The package of memos had barely been collated before representatives of the Chamber and the hotel industry began undermining the idea of “hotel linkage” that is currently under study by the city’s planning board. The preliminary introduction was presented by Tuck O’Brion at the planning board’s meeting earlier this week.
“A linkage fee would be assessed on newly developed hotels at the time of completion based on the fact that hotels employ a large number of low income workers, many of whom need to live near their place of employment due to their hours of work or other factors,” according to a memorandum from Jeff Levine, Director, Planning and Urban Development Department to the planning board.
A memo to Levine from a GPCOG Planning Director from June said that “linkage fees are fees that cities may choose to implement to help mitigate the efforts of new commercial development on the demand and availability of affordable housing, It is assumed that new commercial development contributes additional workers to a city’s workforce and adds new worker households.” The fees derived from this method would fund the Housing Trust to help provide housing. ( Too little too late!)
First at bat among those opposed to such a fee was Simon Thompson, of the Portland Regional Chamber. Thompson told Tuck O’Brien and the planning board that there were no adequate comparisons to comparable cities and wanted to know why hotels should shoulder this better than anyone else. Apparently he didn’t read all the background information that stated that the hotel industry is the fastest growing business, – far above the national average. Thompson also wanted a sunset clause added.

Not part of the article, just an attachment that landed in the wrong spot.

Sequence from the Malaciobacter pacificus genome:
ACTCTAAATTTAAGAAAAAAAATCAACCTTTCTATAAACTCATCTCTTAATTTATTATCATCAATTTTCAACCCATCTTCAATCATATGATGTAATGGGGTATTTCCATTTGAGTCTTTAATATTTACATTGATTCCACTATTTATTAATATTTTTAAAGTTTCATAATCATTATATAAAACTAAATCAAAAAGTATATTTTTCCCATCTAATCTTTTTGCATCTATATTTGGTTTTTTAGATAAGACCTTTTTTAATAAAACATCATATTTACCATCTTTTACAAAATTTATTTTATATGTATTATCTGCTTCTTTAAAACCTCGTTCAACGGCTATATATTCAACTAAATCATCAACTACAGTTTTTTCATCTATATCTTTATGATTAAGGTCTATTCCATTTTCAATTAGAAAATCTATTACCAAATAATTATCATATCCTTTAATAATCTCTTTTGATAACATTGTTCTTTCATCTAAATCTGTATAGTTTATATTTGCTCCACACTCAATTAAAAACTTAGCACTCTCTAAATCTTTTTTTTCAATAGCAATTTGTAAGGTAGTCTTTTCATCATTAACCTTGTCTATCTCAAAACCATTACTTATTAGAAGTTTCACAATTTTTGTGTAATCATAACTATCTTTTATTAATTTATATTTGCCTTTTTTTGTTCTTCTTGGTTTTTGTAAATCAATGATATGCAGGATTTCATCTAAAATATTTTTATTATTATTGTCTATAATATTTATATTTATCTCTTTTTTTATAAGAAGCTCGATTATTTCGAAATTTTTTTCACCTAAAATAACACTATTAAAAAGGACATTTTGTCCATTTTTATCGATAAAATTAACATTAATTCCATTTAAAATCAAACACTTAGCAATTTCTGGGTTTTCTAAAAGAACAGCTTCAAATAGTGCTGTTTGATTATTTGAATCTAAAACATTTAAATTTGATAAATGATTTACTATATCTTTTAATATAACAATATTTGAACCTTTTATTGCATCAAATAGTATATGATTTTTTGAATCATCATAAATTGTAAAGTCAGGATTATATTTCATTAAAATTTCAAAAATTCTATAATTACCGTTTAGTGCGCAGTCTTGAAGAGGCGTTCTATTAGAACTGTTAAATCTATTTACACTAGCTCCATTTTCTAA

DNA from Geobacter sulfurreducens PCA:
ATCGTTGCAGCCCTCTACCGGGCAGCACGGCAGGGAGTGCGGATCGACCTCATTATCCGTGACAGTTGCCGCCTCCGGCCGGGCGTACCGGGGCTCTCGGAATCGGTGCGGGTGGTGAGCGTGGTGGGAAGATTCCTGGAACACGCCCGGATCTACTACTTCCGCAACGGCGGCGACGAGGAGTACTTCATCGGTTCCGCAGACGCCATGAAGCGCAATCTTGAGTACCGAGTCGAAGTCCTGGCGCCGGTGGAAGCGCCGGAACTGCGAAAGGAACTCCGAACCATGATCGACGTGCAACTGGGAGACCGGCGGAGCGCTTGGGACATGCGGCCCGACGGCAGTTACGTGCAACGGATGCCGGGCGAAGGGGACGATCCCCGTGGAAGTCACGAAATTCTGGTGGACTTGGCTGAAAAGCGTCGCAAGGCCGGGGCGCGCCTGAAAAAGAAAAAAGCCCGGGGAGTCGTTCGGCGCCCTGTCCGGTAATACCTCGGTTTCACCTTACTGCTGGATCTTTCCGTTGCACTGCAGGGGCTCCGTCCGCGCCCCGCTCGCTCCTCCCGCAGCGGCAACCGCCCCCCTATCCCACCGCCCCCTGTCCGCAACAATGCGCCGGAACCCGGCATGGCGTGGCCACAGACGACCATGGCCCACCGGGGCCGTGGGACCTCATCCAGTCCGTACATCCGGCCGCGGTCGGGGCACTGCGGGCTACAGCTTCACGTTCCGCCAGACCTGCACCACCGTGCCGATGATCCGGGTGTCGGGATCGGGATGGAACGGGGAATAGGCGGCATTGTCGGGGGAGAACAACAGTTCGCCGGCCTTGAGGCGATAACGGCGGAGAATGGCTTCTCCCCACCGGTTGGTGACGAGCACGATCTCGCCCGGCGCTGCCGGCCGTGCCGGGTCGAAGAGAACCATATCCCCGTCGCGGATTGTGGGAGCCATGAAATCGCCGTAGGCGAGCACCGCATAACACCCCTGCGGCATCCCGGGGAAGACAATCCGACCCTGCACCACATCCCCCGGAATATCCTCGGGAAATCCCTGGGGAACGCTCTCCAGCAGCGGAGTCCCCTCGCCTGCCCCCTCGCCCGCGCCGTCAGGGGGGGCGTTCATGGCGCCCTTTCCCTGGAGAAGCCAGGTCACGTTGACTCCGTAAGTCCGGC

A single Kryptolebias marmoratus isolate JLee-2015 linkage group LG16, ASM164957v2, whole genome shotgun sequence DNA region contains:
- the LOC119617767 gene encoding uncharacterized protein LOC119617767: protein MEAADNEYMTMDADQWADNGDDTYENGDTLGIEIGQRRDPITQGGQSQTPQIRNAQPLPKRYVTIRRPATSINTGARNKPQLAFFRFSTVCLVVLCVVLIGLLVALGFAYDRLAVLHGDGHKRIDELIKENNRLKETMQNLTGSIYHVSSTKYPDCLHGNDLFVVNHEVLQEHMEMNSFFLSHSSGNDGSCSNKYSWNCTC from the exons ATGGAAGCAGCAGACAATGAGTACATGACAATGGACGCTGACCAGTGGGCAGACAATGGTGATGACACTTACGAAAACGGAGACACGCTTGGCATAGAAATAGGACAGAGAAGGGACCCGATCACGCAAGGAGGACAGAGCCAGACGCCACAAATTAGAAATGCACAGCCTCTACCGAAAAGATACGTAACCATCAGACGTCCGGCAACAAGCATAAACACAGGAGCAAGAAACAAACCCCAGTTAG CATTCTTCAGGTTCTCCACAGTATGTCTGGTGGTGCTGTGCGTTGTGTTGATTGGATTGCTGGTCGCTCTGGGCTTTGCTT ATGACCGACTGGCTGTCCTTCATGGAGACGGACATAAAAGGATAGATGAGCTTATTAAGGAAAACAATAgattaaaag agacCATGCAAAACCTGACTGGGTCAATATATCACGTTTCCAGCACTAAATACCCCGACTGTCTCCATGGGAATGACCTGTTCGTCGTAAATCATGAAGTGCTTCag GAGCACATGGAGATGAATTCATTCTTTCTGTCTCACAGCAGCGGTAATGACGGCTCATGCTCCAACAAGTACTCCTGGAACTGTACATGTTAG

Tod Dana, owner of Asia West, who attended the planning board meeting on another matter, was overheard telling Cyrus Hagge that he resented picking on the wealthy in this way and that such a measure would never pass anyway.
Chris Thompson, of Thompson’s Point, said that he has not seen all of the data available to the planning board. Apparently he also has not done his homework on the material provided to the board and the research provided by Tuck O’Brien and Jeff Levine. Tim Soley told the board that “us developers are in favor of affordable housing, but a tax on a targeted industry is not equitable.”
In his introductory remarks Tuck O’Brion said that “we are not picking on hotels rather than others. Hospitality has begun to experience shortage of workers because of their growth. Restaurants’ margins are smaller and mostly locally owned.” He said that he has reached out to stakeholders.
Longtime board member and attorney David Silk asked O’Brion, also an attorney, if there are any guaranties hotel workers will benefit from this linkage. There are other businesses who have grown such as breweries, pharmacies – why not them? Why not other growth industries?
To be continued…